Making my way into The Shrine World Music Venue, various figurines greeted me with their powerful warrior stances. I acknowledged them with my tingled skin and upright hair. The Yoruba aura was so overwhelming.
Vinyl record sleeves, placed on every crevice of The Shrine put me in throwback heaven. Al B. Sure, The Whispers, and Stevie Wonder albums were my favorite. The cast of the upcoming black film "Ori Inu: In Search of Self" were preparing to shoot a club scene. Chelsea Odufu, director, producer, and writer screamed action and the voices of Les Nubians filled the room. Melanin bodies began moving fiercely and freely to "Saravah" from their album One Step Forward (2003). Strobe lights of many colors put the cast in a mystical trance. In that instant, I knew this film would touch many lives.
According to the filmmakers, Ori Inu is a "coming of age story about a young immigrant woman who must choose between conforming her identity and spirituality to the cultural norms of America or revisiting her roots in the Afro-Brazilian religion called Candomble."
Protagonist, Natalia Cruz struggles between clinging onto her ancestral religion, Candomblé, and conforming to Christianity, which her mother Camilla imposes on her. The Afro-Brazilian religion Candomblé derived from Yoruba and was brought to Brazil along with the slave trade. As many African religions brought to the West, believers worshiped in secret. With films such as "Ori Inu" a positive, informative, and accurate story of the Candomblé experience will be told.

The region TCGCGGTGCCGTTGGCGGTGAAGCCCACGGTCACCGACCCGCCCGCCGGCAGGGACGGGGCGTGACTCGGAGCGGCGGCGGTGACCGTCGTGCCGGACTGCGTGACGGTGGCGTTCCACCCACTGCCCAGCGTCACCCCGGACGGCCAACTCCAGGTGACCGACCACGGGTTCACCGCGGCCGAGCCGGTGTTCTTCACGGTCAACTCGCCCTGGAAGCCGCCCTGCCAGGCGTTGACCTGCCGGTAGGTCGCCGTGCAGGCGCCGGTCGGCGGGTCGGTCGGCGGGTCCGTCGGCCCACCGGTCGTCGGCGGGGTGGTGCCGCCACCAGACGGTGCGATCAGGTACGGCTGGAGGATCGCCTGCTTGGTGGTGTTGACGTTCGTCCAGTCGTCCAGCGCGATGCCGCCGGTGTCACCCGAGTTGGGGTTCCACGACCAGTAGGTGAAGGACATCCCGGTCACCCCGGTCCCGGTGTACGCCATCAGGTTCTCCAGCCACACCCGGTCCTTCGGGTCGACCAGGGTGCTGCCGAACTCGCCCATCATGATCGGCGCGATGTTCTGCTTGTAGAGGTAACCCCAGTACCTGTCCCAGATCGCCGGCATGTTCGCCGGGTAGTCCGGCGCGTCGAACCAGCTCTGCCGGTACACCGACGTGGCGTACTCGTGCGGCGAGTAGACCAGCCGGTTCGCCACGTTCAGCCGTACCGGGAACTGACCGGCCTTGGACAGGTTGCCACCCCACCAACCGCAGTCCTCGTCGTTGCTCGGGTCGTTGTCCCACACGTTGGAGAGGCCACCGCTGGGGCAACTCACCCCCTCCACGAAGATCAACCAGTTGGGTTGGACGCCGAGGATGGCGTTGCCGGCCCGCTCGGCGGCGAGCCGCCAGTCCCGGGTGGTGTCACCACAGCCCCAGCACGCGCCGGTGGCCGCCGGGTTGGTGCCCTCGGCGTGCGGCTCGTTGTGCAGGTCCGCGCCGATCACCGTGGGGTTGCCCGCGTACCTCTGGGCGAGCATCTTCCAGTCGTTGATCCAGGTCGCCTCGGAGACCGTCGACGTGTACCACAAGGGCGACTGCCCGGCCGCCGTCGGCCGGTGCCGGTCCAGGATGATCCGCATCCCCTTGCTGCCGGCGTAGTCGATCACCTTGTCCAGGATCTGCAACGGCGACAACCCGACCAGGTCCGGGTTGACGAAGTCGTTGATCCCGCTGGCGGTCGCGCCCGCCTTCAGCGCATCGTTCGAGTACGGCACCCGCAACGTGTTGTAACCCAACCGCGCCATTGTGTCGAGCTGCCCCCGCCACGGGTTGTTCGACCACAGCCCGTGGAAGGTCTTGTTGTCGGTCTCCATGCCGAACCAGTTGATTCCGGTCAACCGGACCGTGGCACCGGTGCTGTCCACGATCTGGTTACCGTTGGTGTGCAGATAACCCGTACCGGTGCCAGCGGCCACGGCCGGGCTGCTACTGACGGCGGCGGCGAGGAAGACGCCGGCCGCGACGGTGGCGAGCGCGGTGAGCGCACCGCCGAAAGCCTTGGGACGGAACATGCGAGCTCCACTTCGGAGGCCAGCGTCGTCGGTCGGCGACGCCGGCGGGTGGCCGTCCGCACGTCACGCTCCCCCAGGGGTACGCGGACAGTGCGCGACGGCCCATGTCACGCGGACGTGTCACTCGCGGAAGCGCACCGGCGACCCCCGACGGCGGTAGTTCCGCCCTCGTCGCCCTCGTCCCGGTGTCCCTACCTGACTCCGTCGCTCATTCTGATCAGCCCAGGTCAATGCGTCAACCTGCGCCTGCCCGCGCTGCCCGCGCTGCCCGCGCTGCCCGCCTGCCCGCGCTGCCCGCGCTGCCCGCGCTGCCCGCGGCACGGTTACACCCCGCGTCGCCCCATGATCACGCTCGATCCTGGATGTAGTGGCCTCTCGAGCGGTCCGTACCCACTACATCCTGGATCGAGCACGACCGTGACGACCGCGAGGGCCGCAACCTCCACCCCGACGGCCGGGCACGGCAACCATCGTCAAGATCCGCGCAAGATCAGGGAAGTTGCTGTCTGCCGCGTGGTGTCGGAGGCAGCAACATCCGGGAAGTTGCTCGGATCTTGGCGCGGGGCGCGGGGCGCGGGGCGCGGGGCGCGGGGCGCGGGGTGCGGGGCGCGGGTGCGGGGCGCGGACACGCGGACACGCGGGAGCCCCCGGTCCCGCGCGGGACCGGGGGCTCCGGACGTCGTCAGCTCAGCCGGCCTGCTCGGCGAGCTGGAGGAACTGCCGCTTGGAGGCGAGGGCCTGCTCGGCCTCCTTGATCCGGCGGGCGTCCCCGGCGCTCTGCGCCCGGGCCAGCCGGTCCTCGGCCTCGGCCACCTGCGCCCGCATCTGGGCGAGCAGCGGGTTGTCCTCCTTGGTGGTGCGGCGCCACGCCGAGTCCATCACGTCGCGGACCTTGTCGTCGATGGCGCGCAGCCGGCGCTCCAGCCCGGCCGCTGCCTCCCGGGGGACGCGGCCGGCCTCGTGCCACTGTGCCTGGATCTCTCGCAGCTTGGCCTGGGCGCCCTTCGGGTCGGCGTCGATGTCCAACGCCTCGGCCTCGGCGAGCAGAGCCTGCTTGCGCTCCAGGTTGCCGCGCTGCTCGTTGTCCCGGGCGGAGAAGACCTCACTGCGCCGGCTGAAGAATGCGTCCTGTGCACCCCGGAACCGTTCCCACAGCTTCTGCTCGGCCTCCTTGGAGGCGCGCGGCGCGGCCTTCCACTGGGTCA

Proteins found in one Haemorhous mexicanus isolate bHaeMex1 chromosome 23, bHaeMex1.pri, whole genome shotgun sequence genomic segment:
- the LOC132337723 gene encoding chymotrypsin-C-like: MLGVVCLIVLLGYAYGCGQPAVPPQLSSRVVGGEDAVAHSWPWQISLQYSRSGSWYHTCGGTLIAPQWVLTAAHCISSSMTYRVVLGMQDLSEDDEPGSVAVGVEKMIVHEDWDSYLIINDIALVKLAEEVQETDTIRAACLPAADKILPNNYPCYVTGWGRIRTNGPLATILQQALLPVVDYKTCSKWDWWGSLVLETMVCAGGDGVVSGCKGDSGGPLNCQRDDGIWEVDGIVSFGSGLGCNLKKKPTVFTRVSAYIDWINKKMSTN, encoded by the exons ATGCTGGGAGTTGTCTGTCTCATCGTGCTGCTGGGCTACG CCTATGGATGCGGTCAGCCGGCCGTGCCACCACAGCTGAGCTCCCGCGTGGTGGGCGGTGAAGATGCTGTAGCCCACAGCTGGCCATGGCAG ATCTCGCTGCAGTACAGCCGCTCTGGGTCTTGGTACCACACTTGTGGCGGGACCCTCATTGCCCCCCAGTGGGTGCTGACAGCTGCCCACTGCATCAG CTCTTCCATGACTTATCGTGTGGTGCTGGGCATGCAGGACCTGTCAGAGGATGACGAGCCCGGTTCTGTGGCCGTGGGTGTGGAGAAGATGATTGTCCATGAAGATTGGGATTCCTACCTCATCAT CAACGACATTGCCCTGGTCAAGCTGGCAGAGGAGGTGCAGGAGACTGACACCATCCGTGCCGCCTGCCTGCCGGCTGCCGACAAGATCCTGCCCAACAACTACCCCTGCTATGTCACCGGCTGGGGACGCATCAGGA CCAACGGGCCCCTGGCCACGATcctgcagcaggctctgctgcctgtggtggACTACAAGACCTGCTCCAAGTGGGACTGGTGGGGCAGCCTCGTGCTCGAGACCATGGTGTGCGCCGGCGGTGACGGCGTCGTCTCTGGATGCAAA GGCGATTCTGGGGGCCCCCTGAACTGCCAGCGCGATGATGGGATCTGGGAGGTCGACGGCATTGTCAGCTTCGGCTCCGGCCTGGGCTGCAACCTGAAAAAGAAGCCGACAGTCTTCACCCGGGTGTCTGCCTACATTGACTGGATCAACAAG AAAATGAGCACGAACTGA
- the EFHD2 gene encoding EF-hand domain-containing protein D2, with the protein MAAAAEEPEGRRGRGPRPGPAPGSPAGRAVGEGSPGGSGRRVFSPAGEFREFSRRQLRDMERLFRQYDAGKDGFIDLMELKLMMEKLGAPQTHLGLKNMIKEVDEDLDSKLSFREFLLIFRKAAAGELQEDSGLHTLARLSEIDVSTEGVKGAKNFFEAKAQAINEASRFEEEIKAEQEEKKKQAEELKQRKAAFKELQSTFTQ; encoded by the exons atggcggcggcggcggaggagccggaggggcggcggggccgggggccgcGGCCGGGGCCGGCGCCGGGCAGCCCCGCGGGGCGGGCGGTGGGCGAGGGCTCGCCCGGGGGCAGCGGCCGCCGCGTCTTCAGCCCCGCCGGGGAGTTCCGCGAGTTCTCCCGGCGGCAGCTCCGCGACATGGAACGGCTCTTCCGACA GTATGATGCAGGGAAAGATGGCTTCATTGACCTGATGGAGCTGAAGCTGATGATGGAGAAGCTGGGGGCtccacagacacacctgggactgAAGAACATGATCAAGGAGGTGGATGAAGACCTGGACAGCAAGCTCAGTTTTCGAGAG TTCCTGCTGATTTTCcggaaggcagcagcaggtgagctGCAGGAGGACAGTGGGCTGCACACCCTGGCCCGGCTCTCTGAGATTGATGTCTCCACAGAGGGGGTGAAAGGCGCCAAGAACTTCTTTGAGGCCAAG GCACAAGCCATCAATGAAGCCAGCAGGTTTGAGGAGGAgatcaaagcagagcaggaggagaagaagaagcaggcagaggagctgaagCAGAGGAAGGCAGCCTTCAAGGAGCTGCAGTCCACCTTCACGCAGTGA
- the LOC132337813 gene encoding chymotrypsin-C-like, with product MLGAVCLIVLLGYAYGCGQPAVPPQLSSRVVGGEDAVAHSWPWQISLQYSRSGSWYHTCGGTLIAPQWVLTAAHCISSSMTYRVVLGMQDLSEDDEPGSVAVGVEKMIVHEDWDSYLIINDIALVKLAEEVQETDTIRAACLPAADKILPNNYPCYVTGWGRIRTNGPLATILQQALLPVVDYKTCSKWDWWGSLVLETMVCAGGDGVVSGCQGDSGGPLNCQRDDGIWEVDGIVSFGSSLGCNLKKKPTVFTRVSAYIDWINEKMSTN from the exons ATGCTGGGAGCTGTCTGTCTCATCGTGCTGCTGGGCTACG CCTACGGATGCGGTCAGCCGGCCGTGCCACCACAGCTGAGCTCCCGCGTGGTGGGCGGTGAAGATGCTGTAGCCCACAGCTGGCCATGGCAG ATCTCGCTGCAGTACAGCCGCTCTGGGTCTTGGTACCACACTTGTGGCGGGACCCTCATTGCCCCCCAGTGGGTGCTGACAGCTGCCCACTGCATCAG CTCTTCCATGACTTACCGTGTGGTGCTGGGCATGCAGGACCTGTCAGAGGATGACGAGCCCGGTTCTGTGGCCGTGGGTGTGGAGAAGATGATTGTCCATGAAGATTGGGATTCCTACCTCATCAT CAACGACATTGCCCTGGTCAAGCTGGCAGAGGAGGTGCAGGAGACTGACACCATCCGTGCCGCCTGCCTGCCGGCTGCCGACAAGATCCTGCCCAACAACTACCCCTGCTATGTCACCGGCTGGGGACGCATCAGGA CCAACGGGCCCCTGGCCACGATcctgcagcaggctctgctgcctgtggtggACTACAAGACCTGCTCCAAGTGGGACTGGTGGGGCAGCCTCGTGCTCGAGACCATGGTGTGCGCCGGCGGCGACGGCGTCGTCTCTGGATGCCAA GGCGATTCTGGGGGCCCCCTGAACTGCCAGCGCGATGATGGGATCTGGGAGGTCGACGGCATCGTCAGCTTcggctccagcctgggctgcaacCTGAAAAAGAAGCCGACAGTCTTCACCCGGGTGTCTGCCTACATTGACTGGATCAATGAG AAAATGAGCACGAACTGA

"I'm at the point where I'm open to connecting with young creatives, who are extremely passionate, ambitious and want to change the world. When I read the script something connected with me and I realized the power of the story and the potential it has to really wake people up to the things they take for granted. Not to mention, Chelsea Odufu is a fearless director and her brother, Emann, a visionary. I'm excited to see what they do with this film," said Award-winning actress Tonya Pinkins during an interview with her.
Most notably Ori Inu is dynamic due to its untold story of the black female immigrant experience in America and how its female character majority resists the male dominated film world. "Ori Inu" is speaking to black spirituality as a concept far from barbaric, ungodly, and untamed as the Western world believes.
Ori Inu is expected to be innovative in that it will not only explore ancient African traditions, it will capture youthful black magic.